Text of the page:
Setting up (pt 1).

By | 14 May, 2015

This article is the beginning of a series which is an attempt to describe how to setup a simple webapi service on the internet using Azure as the host.

We’ll do some normal hosting setup, grab an Azure App Service container , do some coding in Visual Studio and then upload to Azure and run it.

So whats first?

First we need a Domain Name. A Domain Name is the address that a user would put in a browser window to hit your site. It should be meaningful, relatively short and catchy (if you want people to remember it)

I’m going to setup a service that when you query it, will return something called a GUID. It’s a special kind of ID that when you’re writing programs and you need an internal reference which you need to guarantee is unique, you grab one of these in code.

There isn’t really many reasons why I could think of for requesting a GUID over the internet, but I wanted to test myself….

Domain Names come from registrars. The one I use is, they’re nice and cheap and the user interface is easy to understand.

So we’ve got our Domain Name, we’ll configure it later. What next?

Now for the Azure Hosting side of things. I’m going to use the preview side of Microsoft Azure rather than the classic portal (mainly because I can’t see at the moment how to add a D1 shared instance).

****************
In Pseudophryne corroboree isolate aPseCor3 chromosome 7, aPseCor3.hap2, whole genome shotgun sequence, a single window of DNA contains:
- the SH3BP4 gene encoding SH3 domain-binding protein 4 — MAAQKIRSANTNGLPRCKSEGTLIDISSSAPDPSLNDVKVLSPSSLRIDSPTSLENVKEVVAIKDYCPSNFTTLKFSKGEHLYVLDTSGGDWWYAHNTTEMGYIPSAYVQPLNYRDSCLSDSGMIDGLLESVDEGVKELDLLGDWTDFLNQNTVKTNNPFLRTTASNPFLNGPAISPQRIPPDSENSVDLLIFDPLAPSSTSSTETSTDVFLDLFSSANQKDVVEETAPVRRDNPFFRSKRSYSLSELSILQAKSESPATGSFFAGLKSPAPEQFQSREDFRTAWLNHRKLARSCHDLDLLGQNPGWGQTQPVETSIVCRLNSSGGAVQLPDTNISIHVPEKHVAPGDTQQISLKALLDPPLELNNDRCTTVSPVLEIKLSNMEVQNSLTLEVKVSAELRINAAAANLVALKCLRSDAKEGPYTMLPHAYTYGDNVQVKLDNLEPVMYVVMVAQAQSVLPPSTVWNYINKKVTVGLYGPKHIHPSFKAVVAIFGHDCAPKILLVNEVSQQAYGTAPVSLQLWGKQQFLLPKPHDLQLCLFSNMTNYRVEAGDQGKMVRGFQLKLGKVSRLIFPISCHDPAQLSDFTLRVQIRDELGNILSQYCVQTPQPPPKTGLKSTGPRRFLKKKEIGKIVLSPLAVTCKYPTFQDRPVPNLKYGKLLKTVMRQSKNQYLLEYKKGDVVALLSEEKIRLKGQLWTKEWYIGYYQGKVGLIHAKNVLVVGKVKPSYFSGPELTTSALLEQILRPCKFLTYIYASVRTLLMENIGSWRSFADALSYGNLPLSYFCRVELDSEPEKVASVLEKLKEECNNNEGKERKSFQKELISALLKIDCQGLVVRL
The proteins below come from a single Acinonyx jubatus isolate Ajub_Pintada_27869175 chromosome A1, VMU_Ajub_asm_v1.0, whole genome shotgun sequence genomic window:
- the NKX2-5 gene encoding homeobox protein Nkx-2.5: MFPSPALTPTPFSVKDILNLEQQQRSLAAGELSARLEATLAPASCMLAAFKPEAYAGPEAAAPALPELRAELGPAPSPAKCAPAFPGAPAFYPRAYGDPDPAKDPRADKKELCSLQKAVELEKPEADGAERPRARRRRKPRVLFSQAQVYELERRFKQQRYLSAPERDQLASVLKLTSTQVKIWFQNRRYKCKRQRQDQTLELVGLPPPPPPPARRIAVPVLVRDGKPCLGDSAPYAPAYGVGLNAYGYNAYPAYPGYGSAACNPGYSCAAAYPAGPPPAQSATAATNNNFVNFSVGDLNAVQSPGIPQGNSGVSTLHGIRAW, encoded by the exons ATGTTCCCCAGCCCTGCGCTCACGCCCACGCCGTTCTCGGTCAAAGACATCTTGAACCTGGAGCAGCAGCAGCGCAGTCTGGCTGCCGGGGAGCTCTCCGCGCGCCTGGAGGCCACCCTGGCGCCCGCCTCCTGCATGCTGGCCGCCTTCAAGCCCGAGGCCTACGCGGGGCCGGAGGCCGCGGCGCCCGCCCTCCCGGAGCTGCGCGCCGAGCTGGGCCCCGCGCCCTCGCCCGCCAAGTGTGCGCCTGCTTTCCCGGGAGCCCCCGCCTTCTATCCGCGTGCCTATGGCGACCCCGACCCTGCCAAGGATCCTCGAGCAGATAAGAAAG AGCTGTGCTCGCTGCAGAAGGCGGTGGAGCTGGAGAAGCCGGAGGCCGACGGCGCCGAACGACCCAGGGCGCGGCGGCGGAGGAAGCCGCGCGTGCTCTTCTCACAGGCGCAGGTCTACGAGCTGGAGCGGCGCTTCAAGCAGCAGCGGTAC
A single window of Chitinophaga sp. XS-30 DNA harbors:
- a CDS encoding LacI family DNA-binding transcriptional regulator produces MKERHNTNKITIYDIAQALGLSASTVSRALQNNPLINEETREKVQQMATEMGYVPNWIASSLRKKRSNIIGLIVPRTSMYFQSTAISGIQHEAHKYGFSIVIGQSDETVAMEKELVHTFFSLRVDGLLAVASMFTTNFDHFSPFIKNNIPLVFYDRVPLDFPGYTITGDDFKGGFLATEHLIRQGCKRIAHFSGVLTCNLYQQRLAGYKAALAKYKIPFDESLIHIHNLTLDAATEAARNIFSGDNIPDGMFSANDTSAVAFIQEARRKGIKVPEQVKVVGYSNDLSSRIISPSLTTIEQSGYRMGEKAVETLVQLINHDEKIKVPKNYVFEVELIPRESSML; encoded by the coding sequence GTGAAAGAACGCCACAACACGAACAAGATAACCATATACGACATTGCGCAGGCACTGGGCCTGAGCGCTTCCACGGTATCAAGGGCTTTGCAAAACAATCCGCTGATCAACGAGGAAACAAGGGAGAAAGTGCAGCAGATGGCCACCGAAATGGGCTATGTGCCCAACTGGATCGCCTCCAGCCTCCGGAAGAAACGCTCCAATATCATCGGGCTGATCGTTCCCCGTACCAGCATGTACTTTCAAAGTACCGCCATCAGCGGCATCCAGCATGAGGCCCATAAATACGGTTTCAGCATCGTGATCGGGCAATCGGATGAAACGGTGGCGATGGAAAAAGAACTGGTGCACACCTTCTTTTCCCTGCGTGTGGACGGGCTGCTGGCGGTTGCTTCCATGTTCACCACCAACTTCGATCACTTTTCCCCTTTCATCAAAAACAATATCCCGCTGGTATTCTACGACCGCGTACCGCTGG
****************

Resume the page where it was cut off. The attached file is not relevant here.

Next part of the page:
Sign up for account (there seems to be a 3-month free trial to start with). Once logged in and on the portal, click the +New button on the sidebar on the left

Screen Shot 2015-05-14 at 21.00.20

Click Web + Mobile

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Click API App

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** WARNING ** At this point if you’re not on a free trial, this could cost you money. Keep an eye out for monthly costs.

I’m selecting the D1 Shared Option so I can use certificates and my custom DNS name rather than an Azure generated one.

Screen Shot 2015-05-14 at 21.06.41

Click the Create button. Azure now creates your API App instance.

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After some time, a new tile appears in the Azure Portal.

Click on the tile, and we can see the settings for the API App.

Click on the Azure Generated URL and you should see a standard REST response like this:

“status”: 403,
“source”: “”,
“message”: “Permissions for service \”Techfrontier.GUIDaaS\” are set to internal but this request was external.”

So we’ve got some test data coming out of our API now, Next Article, how do we redirect our domain name to the Azure API Site we’ve just created.